Register with Facebook and start playing music with the Gramofon app. See how its done here.
At this point the Gramofon supports Spotify and Gramofon music provided by WahWah, in the future we will get more music services via All Play, click here to learn more about All Play.
And once again thank you thank you thank you Kickstarter backers, you are awesome.
Twitter used Twitter clients to grow and then combined their innovations and traffic with its own and dumped their clients. Awful but legal. I invested in one, Seesmic and lost my investment. Google used the Internet as a whole to grow and now it is evolving from a search engine to an answer provider. Weather, flights, Wikipedia type info, many searches are now not linked by Google but answered by Google. As a result sites that helped build Google are now losing traffic. People don’t just start at Google, they now start and end at Google. Google is not happy anymore with organizing the world’s information, it wants to provide it. The US antitrust authorities are fine with this. The EU not so, and is looking into this as a possible abuse of monopoly power. The Economist this week has an article exactly on this issue and the view of many German companies. One of them is Axel Springer whose board I serve on. But then Google is also on my board at Fon. So in terms of disclosures I am somewhere in between. I also know both sides of the argument well.
Personally I am hesitant on what the EU should do. On one side Google built a de facto monopoly on search by linking to everyone else more accurately than others. At that Google did an awesome job. Other search engines died or lost market share because Google is just better. But is it fair to grow via say, Kayak or Expedia, and then replace them with your own flight search engine that comes as the top result even when it is not the top destination? This move certainly hurts Kayak and Expedia, but does it hurt consumers? Monopolies are broken up because they hurt consumers. It is hard to argue that Google is hurting consumers by providing its answers directly and going to the same suppliers as Kayak and Expedia to get the information. Especially when people prefer to get an answer rather than clicking again on a second link. But aside from what is fair, one thing is clear: if you built a business by receiving traffic from Google you should rethink your strategy or you will end up like a Twitter client. Aware of this, one company took a radical step and so far it paid off: Facebook. It stopped Google from searching it. It closed its content to Google’s “crawlers”. Unfortunately Facebook hasn’t come up with a good search engine itself, and finding whatever you once wrote on Facebook is almost impossible. So as a consumer I wish I could search my Facebook as easy as I search my Gmail, or the Internet as a whole.
And as far as being a monopoly, to me monopoly is something like Time Warner Cable, if you live in NYC and want Cable TV there’s no other choice than Time Warner Cable. Search engines? There are others. Yahoo, Bing. Google is where it is not because somebody gave them a franchise, but because of how good it is, a position that Google has to defend every day. Would I watch Google if I was a regulator? For sure. Would I stop them? Only if there is harm to consumers.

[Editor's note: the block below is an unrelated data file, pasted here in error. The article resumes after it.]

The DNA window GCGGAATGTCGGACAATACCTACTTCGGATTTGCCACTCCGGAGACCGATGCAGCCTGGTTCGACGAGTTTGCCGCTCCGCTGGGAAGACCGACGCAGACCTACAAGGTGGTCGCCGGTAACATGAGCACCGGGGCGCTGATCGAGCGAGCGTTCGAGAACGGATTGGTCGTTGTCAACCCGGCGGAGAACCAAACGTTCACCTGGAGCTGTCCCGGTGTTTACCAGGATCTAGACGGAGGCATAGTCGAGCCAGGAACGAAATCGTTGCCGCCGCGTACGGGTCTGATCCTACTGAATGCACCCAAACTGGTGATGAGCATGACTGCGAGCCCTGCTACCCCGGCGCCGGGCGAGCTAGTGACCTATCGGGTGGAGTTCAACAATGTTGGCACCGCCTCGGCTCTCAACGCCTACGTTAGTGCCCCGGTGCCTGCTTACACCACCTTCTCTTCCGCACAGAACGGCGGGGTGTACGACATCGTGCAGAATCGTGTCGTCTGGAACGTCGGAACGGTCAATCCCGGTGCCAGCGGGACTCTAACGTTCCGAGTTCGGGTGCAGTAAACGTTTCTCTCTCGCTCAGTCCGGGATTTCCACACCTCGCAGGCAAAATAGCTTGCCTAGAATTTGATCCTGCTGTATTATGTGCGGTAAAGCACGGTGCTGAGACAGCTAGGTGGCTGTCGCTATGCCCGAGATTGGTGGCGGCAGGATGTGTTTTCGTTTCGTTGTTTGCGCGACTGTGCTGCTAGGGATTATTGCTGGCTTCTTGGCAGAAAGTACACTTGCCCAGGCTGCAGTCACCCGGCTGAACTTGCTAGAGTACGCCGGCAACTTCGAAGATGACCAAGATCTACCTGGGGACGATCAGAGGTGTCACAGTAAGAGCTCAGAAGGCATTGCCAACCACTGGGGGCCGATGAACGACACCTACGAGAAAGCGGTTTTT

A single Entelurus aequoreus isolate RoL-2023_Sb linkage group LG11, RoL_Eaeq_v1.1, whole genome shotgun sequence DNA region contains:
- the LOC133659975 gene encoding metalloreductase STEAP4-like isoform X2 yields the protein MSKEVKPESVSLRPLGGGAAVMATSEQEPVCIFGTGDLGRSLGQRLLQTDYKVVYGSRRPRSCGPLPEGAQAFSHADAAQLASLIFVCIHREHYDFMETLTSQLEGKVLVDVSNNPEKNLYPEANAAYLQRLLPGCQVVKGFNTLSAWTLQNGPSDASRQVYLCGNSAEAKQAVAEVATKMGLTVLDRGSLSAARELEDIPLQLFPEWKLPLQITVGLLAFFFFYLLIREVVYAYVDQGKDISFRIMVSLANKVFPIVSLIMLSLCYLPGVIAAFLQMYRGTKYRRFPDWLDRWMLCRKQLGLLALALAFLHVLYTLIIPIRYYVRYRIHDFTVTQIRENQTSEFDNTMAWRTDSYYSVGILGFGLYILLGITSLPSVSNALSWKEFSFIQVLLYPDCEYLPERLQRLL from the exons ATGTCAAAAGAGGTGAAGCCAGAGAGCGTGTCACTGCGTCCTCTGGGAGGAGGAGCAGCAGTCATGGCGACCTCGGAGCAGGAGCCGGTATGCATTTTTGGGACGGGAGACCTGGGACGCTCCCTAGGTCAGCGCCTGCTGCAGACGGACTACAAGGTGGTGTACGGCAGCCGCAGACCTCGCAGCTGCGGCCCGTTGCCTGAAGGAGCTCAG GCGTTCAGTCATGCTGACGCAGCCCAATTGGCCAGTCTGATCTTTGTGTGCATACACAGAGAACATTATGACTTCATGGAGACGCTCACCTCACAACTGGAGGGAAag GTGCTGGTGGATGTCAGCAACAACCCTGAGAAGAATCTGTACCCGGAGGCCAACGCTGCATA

(Photo credit: The Nation)
As I read that Scotland may become independent in 11 days, I realize that the English and the Castilians kingdoms have had a similar historical fate. Both first conquered, annexed or joined together nearby kingdoms and territories (via treaties/marriages) and became what is now Spain and UK. After that was accomplished, both then went overseas to conquer a remarkable chunk of the world. As a result English and Castilian Spanish became the two largest Western languages. So these two very small nations, the English and the Castilians had at one point incredible empires with what today would be half a billion people (Castilians) and over a billion people (England). In the late 1700s, and mostly during the 1800s and some remains in the 1900s, these colonial empires fell apart, to the point that what remained of the former glory was the original core Kingdoms of what today is UK and Spain.
But now, over 200 years after key colonies were lost, the early nearby unions, Scotland and Catalonia, may also become independent. Five or more centuries later the mighty kingdoms may go back to their humble origins. Why have the Germans have had such a tendency for reunification, and the British and Spaniards for fragmentation, could be the subject of many books. Probably it has something to do between what is seen as a union of equals vs an imposed culture. Or maybe it is a perception by the Scots and the Catalans of economic benefits to be obtained via independence. But whatever the motivations are, reality is that as of today, half of the Scottish want out and may get out of the UK on September 18th and a similar percentage of Catalans seem to want out. I am not sure how long the Kingdom of Spain will stay together under the framework of the 1978 Constitution. Personally, union or independence in both countries is fine with me, I can see both sides of the arguments. But what is not fine is to keep people in a union they don’t want. Better to vote and see.
In the case of Catalonia, if there is a referendum, I would hope that it goes beyond a yes or no for independence. What is needed is a previous negotiation that would give more clarity to voters on key issues such as, would Catalonia be in the Euro or out, in the EU or out, what part of the Spanish national debt would it take with it, would it vote as a whole for independence or per province (if Spain is divisible, so should be Catalonia) and so on. I am in favor of a referendum in both cases, but with very clear visibility of what yes or no means the day after.
(Photo credit: The Telegraph)